In the late afternoon, we drove toward a new spot. Schearer suspected last night’s near full moon had the deer feeding late—and sleeping in—so these hours should see the deer up and moving more. “I have a good feeling about this evening,” Schearer said.
Sure enough, the first muley we saw appeared to be just waking up from a long nap. Schearer pegged the bedded buck from 2 miles away, and we spent the next hour keeping tabs on him through the spotting scope. When the deer rose, he thrashed at the overhanging branches of a tree near his bed. Other deer emerged—a few does and one more buck. Both bucks were big; trouble was, they were on property that we didn’t have permission to hunt. We watched them a while longer, before deciding to drive up ahead of them and sneak in for a closer look.
We parked the quad and duckwalked along a fenceline, downhill, until we could see the herd below. We counted three bucks: Two were solid shooters that kept busy sparring with each other when they weren’t chasing the does. The third was a giant—but he was bedded in thick brush, away from the others. All the deer were on the opposite side of the fence, where we couldn’t shoot. When the biggest buck got up to feed, I willed him to hop the fence—and give us a relatively easy, short stalk toward a good shot—but he went right back to his bed, and seemed to have no intention of leaving. And why would he? He had everything he needed right there: food, does, and cover.
We kept watching. Eventually, one of the smaller bucks crossed the fence and bedded down in a spot that Schearer said we could try to approach for a shot.
Or, he added, we could back away now and come back first thing tomorrow morning for a chance at the big deer. He left the choice to me. Never pass on a deer the first day that you’d shoot on the last day. That deer-camp cliché rang in my ears as I mulled things over. In the end, my decision didn’t come down to wanting a bigger deer; it was simply a matter of wanting the hunt to continue. Schearer was the ideal hunting partner—laid-back, but aggressive when it mattered; kind, and fun to be around. I wanted to hunt with him some more. And I wanted to see more mule deer in more of this country.
We eased back up the hill, leaving the herd alone in what was left of the daylight.
A Do-Over at Dawn
The gun didn’t fire. The dud shot took me by such surprise that I froze, which gave the buck standing high on the hill all the time he needed to vanish. Schearer and I looked at each other, and his expression matched what I assume he read in my own: a mix of confusion, frustration, and disappointment. We couldn’t know for sure, but we were almost certain that in my attempt to keep quiet leading up to the shot, I didn’t close the muzzleloader’s breech firmly enough to seat the primer. Whatever the reason, it was a terribly anticlimactic start to the morning.
I cased the gun and got back in the UTV. I tried to shake off the mistake but couldn’t help worrying that I’d blown the only shot I would get. Schearer drove up a hill, heading toward the spot where we’d watched the group of deer yesterday evening, but once we crested the top, he immediately killed the engine. Less than 150 yards away, clustered along a fenceline, was the biggest herd of mule deer we’d seen yet—and in the middle of more than a dozen does was a stout 4×4, practically golden in the early light.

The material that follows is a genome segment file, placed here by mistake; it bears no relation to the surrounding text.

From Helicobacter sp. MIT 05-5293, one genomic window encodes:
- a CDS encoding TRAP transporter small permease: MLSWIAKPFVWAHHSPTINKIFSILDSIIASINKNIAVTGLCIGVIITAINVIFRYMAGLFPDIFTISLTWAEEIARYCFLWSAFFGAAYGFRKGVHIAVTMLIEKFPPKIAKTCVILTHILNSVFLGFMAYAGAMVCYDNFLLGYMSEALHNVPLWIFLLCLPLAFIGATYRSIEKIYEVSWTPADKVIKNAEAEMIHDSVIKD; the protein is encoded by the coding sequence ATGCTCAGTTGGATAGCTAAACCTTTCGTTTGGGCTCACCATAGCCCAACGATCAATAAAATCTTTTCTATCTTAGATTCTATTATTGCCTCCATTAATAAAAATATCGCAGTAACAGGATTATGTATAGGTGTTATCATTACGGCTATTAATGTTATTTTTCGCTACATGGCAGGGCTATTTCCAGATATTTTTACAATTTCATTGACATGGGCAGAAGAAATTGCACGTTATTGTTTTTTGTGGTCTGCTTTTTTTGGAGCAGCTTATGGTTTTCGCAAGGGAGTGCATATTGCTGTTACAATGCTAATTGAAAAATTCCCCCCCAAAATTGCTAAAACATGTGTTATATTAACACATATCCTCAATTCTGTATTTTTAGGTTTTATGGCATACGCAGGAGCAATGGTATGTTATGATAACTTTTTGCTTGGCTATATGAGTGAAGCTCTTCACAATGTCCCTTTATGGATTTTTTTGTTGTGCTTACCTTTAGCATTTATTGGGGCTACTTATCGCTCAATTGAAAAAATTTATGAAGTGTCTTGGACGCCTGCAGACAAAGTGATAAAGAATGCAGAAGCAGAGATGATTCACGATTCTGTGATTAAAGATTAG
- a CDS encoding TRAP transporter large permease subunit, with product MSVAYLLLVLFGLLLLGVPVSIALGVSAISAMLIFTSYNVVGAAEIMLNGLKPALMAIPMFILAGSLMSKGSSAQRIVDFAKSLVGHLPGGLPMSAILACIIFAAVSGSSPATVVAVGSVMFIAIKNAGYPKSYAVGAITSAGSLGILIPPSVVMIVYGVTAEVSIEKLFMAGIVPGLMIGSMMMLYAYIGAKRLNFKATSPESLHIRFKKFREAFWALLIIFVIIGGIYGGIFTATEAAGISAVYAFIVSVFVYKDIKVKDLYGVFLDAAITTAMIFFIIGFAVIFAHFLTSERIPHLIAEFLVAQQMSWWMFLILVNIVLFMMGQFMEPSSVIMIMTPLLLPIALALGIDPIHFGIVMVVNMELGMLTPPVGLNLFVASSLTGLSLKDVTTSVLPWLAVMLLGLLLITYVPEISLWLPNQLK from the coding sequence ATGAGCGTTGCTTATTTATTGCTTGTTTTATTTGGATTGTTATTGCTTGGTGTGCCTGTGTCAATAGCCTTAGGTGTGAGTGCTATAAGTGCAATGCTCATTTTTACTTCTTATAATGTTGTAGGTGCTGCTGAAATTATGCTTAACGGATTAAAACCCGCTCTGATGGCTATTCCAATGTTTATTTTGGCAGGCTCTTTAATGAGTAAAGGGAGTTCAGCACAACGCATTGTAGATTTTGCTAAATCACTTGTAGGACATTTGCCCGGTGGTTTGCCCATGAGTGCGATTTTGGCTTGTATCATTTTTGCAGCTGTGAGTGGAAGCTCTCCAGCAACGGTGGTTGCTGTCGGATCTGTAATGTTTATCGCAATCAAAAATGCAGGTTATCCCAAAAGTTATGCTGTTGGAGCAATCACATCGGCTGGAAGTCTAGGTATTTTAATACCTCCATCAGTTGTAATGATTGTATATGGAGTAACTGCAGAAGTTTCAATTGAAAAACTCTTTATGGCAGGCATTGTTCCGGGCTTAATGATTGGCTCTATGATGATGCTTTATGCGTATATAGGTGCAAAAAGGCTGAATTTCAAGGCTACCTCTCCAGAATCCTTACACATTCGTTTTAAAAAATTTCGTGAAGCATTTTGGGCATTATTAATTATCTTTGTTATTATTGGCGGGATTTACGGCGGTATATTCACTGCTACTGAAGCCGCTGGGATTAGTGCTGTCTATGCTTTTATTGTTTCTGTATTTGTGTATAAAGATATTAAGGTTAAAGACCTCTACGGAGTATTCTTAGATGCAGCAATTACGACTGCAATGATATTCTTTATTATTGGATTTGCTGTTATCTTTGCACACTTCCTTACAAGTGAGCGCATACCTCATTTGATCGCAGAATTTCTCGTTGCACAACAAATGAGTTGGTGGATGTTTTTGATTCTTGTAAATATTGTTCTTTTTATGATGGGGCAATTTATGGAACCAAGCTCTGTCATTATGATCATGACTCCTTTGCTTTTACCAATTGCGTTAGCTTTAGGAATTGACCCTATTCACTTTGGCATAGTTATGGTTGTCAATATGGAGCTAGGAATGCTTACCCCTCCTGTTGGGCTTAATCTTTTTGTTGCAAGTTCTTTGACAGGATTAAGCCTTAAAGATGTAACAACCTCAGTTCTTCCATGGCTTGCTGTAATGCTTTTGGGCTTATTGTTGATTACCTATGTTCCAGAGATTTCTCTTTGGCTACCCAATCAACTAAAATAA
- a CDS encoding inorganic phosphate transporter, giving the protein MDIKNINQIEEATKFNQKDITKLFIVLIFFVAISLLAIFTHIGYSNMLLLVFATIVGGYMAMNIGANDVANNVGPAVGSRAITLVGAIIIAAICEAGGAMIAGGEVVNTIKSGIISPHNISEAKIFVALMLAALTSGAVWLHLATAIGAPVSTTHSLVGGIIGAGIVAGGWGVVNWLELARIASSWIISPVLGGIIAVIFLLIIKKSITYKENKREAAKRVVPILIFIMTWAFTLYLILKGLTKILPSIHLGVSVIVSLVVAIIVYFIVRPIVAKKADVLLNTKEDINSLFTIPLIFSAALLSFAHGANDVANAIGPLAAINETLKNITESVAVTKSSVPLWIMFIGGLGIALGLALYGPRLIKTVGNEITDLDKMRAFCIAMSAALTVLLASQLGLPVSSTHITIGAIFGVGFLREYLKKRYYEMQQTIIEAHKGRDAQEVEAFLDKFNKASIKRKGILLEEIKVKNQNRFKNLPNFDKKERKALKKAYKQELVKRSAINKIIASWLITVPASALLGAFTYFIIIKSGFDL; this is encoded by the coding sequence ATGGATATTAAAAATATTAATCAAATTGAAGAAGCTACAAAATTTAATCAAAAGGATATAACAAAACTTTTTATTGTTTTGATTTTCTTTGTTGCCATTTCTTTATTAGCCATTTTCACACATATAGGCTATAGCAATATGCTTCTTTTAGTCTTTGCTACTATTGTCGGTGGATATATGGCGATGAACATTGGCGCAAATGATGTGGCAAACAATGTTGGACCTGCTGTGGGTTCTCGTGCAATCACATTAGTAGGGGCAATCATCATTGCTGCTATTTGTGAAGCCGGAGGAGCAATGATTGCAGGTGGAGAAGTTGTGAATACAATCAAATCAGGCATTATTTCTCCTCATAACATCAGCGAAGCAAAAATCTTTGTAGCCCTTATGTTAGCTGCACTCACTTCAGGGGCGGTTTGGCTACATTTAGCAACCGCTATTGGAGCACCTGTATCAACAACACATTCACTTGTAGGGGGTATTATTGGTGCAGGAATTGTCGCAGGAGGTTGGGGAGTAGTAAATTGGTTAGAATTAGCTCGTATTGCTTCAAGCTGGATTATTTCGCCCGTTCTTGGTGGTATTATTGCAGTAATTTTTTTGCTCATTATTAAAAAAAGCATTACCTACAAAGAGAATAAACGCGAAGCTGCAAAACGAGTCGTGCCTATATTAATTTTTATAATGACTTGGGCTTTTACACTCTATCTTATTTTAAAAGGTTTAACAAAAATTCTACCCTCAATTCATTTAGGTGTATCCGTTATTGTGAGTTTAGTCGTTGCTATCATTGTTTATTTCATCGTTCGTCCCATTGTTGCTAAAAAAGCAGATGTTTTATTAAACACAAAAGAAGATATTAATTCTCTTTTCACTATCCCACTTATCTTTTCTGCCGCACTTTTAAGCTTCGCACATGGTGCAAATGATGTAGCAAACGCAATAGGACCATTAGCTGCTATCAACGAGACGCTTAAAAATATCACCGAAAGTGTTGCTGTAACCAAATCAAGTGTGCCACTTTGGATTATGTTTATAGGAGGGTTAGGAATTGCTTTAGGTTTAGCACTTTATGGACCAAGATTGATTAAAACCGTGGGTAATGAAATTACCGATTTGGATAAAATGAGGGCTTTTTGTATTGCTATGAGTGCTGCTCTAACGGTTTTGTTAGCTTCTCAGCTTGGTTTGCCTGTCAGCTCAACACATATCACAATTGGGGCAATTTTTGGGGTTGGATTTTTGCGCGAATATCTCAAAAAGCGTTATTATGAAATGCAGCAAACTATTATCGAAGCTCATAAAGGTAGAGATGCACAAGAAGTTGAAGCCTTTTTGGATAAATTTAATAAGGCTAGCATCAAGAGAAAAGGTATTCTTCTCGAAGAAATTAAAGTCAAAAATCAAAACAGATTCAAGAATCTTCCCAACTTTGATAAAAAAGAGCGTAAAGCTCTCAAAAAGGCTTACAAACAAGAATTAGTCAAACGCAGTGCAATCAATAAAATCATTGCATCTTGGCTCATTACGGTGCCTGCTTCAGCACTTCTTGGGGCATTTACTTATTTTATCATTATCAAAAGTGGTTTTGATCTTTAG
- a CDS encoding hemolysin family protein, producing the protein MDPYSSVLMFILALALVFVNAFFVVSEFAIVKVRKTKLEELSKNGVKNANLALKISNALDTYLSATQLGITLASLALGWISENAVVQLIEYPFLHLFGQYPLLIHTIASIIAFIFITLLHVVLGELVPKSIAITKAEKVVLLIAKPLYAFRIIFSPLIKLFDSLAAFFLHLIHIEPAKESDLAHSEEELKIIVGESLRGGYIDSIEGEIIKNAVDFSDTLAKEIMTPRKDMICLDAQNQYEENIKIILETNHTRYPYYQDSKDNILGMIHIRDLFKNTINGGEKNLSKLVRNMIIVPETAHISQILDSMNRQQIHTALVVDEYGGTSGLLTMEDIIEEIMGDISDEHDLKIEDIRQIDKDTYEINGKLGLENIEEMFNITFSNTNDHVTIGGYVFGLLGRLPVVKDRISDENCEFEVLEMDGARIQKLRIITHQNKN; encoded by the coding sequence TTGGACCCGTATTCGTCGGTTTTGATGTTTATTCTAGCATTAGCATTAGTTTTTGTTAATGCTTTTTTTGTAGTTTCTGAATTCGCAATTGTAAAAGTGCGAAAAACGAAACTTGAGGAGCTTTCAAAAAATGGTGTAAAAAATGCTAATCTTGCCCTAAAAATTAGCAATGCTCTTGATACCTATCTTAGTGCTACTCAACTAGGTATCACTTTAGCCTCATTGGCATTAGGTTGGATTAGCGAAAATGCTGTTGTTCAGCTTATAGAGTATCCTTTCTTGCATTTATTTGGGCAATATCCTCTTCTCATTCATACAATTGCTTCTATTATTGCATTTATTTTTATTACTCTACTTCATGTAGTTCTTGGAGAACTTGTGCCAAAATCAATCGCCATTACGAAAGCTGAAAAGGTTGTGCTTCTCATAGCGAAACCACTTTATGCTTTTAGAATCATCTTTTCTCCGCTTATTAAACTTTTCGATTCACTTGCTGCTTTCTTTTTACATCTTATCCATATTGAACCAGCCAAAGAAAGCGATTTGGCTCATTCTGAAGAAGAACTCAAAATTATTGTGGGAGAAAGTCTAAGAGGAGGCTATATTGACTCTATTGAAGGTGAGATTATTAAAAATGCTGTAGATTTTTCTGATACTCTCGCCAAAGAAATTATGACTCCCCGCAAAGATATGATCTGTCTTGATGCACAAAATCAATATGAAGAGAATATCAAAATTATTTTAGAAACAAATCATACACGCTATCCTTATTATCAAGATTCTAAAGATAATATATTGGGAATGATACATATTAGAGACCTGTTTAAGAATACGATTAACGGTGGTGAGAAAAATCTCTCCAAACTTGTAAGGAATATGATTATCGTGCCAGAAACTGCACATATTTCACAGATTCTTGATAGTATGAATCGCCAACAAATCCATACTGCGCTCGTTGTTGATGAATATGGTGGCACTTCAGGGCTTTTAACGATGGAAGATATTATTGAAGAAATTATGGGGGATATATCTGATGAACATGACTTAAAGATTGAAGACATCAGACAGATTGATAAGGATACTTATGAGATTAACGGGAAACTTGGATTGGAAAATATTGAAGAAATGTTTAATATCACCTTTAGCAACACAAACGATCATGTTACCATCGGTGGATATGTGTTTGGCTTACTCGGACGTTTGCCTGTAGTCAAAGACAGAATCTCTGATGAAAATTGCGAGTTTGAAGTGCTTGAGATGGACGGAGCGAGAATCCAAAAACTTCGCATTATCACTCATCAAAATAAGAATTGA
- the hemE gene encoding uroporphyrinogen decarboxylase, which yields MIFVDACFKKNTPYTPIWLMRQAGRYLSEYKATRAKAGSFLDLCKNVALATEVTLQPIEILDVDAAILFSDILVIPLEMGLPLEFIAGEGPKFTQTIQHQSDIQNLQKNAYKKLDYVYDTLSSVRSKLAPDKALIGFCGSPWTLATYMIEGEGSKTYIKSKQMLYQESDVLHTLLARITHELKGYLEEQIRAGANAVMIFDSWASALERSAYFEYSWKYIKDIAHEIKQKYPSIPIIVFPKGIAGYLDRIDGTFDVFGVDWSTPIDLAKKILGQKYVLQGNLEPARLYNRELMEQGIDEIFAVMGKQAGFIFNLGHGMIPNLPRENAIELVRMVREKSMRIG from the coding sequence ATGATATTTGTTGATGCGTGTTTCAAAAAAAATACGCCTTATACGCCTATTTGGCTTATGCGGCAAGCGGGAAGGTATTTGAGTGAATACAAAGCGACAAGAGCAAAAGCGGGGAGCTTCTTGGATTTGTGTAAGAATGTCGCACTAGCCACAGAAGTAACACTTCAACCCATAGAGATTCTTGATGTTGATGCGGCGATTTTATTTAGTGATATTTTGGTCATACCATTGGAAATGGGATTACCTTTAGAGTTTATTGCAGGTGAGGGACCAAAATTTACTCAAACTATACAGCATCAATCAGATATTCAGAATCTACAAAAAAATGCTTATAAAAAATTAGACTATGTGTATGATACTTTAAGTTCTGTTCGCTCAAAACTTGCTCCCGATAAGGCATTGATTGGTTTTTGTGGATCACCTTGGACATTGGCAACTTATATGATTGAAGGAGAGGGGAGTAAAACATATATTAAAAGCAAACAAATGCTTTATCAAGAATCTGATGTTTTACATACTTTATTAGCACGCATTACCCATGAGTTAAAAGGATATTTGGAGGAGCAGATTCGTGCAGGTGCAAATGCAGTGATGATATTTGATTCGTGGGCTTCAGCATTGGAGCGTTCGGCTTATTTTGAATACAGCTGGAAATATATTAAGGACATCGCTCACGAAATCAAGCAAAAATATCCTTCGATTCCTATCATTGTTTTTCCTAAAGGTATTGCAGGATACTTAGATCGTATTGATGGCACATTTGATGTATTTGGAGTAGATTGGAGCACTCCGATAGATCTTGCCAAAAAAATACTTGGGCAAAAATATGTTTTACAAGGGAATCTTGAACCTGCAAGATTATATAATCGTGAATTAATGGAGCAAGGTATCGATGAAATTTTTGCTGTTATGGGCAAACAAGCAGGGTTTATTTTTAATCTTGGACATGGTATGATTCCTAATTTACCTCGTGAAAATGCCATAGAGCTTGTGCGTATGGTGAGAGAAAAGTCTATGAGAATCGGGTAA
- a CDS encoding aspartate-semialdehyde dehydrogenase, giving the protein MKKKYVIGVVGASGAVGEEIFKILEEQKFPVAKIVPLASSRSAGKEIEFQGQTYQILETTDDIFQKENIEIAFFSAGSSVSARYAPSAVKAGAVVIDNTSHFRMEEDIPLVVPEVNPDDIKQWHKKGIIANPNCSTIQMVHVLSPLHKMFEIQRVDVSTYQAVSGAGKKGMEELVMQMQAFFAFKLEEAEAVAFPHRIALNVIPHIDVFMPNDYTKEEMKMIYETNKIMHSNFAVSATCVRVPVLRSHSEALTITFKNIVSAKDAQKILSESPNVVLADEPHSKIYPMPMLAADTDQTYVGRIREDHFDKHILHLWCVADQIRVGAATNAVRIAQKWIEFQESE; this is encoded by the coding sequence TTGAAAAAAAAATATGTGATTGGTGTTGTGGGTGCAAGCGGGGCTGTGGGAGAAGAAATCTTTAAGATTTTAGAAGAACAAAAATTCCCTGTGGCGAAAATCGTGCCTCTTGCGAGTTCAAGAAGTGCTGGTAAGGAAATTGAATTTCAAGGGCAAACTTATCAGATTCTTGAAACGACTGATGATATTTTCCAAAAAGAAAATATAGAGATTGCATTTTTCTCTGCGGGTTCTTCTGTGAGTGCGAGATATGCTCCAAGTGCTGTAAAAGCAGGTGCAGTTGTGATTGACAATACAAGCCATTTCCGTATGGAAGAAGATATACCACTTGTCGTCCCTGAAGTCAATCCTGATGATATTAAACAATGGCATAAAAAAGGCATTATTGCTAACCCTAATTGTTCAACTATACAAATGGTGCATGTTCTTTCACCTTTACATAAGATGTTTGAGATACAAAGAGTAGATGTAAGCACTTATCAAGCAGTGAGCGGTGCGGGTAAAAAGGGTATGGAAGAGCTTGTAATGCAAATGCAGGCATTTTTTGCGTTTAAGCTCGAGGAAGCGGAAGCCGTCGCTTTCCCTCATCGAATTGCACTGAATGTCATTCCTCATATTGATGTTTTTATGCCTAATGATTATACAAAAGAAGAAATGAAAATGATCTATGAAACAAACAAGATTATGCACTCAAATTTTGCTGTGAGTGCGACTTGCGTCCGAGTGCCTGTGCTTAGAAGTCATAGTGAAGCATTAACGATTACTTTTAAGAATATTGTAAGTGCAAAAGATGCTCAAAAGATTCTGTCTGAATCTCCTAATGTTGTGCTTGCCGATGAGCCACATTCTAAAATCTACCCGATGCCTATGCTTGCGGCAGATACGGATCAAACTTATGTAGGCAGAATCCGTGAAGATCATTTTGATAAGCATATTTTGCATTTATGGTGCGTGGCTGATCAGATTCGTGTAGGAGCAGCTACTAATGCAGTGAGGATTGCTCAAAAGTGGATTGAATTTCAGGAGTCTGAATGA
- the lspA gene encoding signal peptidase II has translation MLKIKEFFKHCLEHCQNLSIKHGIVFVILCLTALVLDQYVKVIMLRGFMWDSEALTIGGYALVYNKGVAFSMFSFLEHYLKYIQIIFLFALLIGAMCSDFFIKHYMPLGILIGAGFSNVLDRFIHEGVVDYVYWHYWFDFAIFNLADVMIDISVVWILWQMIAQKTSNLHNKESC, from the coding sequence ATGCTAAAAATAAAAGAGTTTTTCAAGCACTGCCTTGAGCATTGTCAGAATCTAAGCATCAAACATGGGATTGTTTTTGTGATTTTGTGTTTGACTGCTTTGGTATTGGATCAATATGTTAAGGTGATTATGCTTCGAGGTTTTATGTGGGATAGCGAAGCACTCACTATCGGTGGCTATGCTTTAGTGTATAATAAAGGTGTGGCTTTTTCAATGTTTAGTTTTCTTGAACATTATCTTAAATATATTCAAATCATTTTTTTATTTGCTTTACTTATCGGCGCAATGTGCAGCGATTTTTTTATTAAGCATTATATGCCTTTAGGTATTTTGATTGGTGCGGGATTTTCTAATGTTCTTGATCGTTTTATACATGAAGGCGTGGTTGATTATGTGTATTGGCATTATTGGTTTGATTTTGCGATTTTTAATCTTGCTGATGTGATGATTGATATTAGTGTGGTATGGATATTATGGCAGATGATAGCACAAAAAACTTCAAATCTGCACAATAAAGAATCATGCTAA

This time, there was no question, no decision to be made. In the initial look I’d had at the deer, I knew he was more than big enough for me—but I don’t think that’s what led me to react as instinctively as I did: simultaneously unzipping the gun case as I stepped out of the quad; loading a primer and firmly snapping the muzzleloader shut as I walked to the bed of the UTV to use it as a rest. No, what led me to take the position I was in now—peering through the scope, waiting for the does and fawns to clear for a shot as I begged my heart to chill—was the grateful recognition of a second chance. I had passed on opportunities yesterday, and already today—less than five minutes ago—I had messed up what should have been a chip shot. I’ve hunted long enough to know you can’t count on another chance, no matter how much time you think there is left. When you’re not after a trophy or a personal best, when the experience of chasing an animal you’re crazy about in country you love is what drives you, the perfect shooter is often the one that’s right in front of you, the one that catches you by surprise.
I settled the crosshairs.
I squeezed the trigger.
After the blackpowder smoke cleared, after my heart settled, after Schearer and I shook hands, I sat down in the grass. A dozen yards away was my mule deer. Schearer had left to get the truck, and would be gone for about an hour. In his absence, three of the does from the buck’s harem returned, watching me from a safe distance. Opportunistic magpies flitted in to dine and dash in the nearby gut pile. Meanwhile, I couldn’t keep still.
I would sit for a moment, staring at the animal, then I’d get up and find a new place to sit. This went on, as I edged closer each time, until, eventually, I found myself kneeling beside the buck. I ran a hand over the deer’s hide. I palmed the bottom of his hooves. I grabbed the antlers.
Trophies don’t matter all that much to me, but as I lifted the rack, turning the head this way and that, recalling the moment when I watched that first wild muley turn his head toward me, it was hard not to become transfixed: Something I had wanted so deeply was finally in my grasp.
A thin patch of clouds hazed over the Montana prairie—the dawn sunlight that had lit the buck on fire was now long gone. My mule deer tag was punched. A small part of me was sorry that this experience of chasing this animal was over. Mostly, though, I was just thankful to have seen a good hunt through to the end.
I gently lowered the deer’s head to the grass, and let go.